More stories this week about the delay in Treasury appointments, most notably someone to run the Troubled Assets Relief Program or TARP.
As I noted a couple of weeks ago, a prominent Wall Street executive was approached about the job--I'm now told a number of times--because he was that rare fit. He'd been at a big firm but he left to start his own boutique investment house before the
s**t hit the fan financial troubles last fall and thus wasn't tainted by the most recent problems on Wall Street. He turned Geithner down and so Neel Kashkari, the Bush holdover, continues to hang on.
At this point, something will have to give. Either the administration and Congress and the public will have to accept people coming straight from the tainted financial firms or give the jobs to the Christina Romers of the world, academics who don't have the Wall Street taint and don't consider making less than $200K to be a dramatic lifestyle change.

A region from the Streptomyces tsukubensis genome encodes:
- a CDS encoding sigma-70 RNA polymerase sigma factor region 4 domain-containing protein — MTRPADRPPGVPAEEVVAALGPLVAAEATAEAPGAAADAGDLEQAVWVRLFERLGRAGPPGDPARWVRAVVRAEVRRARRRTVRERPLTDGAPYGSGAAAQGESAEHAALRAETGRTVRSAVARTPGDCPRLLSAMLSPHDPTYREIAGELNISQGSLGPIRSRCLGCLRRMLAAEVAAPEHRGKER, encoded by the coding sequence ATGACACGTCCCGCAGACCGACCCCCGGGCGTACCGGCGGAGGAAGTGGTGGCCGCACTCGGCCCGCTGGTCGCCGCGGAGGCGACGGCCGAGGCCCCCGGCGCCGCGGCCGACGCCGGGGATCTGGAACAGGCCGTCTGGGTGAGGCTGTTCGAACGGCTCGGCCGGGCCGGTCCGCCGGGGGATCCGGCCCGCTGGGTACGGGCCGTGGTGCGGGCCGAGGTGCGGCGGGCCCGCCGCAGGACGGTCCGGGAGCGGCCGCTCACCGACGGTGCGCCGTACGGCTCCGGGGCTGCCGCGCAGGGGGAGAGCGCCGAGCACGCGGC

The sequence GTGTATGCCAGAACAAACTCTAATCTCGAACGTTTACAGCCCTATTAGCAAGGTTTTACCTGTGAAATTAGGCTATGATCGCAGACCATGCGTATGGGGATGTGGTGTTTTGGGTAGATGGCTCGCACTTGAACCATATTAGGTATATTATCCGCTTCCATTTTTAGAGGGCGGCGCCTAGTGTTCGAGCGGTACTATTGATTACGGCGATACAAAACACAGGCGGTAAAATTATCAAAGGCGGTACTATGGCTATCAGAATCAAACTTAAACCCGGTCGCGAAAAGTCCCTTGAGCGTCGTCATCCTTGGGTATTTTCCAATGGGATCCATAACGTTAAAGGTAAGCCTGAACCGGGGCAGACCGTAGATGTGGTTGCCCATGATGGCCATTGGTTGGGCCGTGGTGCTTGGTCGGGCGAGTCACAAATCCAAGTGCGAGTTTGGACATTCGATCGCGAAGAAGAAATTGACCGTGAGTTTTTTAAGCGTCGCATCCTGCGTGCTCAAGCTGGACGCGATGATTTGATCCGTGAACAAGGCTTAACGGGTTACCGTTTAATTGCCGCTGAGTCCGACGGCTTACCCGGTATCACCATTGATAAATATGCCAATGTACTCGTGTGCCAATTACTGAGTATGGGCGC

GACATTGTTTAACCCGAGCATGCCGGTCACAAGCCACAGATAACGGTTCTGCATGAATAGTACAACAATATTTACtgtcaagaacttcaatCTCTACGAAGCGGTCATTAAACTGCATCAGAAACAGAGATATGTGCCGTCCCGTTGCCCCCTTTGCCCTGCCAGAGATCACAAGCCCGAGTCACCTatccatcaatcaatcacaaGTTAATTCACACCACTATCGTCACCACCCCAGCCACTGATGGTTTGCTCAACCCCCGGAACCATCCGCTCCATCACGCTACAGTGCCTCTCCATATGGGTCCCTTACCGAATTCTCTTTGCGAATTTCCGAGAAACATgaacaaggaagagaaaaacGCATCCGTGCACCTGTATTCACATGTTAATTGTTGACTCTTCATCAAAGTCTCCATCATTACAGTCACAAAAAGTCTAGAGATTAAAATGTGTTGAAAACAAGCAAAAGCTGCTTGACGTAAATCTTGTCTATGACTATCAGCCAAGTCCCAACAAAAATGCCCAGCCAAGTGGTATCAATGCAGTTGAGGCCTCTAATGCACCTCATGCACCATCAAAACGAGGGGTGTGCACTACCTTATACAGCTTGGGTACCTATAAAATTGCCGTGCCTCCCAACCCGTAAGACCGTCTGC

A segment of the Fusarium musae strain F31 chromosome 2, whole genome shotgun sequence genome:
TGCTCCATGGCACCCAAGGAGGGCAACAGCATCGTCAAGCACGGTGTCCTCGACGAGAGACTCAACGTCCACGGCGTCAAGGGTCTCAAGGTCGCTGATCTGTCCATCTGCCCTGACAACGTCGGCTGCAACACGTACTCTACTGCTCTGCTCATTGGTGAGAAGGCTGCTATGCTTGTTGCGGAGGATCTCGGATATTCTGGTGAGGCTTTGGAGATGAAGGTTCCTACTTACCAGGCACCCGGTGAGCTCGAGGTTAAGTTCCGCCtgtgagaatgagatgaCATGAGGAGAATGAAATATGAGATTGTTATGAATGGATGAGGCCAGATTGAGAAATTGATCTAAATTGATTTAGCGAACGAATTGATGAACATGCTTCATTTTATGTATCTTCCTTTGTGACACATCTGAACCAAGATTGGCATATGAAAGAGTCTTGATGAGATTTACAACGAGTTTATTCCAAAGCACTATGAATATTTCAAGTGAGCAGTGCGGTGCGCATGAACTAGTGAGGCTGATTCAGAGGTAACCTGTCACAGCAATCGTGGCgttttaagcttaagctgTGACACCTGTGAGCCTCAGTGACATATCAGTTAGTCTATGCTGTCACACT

Academics are fine but it would help to have some financial types in there who know the firms and where the bodies are buried. Lee Sachs, a Clinton veteran remains over there at Treasury, but more ex-Wall Streeters are going to have to come in at some point. Obama bent his lobbying rules to allow Mark Patterson, the former Goldman Sachs lobbyist, to become Geithner's chief of staff. More rule bending is on its way.